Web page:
TGF-β1 (TGF) has been implicated in the pathogenesis of several chronic infections and is thought to promote microbial persistence by interfering with macrophage function. In rats with experimental pulmonary cryptococcosis, increased lung levels of TGF were present at 12 mo of infection. Within the lung, expression of TGF localized to epithelioid cells and foamy macrophages in areas of inflammation. Increased TGF expression was also observed in the lungs of experimentally infected mice and a patient with pulmonary cryptococcosis. TGF reduced Ab and serum-mediated phagocytosis of Cryptococcus neoformans by rat alveolar macrophages (AM) and peripheral blood monocytes, and this was associated with decreased chemokine production and oxidative burst. Interestingly, TGF-treated rat AM limited both intracellular and extracellular growth of C. neoformans. Control of C. neoformans growth by TGF-treated rat AM was due to increased secretion of lysozyine, a protein with potent antifungal activity. The effects of TGF on the course of infection were dependent on the timing of TGF administration relative to the time of infection. TGF treatment of chronically infected rats resulted in reduced lung fungal burden, while treatment early in the course of infection resulted in increased fungal burden. In summary, our studies suggest a dual role for TGF in persistent fungal pneumonia whereby it contributes to the local control of infection by enhancing macrophage antifungal efficacy through increased lysozyme secretion, while limiting inflammation by inhibiting macrophage/monocyte phagocytosis and reducing associated chemokine production and oxidative burst.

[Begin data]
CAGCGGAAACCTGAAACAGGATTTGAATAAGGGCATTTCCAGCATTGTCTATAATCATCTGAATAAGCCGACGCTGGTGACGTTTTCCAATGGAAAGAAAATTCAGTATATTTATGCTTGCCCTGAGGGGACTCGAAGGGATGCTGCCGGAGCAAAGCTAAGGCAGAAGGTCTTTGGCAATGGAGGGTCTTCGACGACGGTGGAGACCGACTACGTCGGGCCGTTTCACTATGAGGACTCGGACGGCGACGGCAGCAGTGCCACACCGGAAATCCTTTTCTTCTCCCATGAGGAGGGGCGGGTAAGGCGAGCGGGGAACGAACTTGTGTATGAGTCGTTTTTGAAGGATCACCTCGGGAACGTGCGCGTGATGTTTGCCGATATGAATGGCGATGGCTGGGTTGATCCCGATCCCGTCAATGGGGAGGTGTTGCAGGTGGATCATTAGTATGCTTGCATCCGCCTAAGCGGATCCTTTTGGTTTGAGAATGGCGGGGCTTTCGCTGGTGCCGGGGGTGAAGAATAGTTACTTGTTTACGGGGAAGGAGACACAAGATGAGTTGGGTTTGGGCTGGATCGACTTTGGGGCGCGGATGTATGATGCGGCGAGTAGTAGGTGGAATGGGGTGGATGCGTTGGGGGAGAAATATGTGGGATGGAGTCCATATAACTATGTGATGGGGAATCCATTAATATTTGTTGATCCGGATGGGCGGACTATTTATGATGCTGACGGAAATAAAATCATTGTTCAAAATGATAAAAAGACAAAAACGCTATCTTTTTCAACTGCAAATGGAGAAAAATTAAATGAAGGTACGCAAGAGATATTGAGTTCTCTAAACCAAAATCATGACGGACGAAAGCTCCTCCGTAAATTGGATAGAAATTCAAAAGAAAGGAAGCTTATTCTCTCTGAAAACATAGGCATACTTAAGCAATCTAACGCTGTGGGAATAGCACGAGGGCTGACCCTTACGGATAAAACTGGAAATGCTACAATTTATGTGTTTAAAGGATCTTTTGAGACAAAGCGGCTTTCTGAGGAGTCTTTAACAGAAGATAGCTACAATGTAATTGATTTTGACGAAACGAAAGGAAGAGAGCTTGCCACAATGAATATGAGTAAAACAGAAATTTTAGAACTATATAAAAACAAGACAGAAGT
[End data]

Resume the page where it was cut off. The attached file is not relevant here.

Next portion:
ASJC Scopus subject areas
- Immunology and Allergy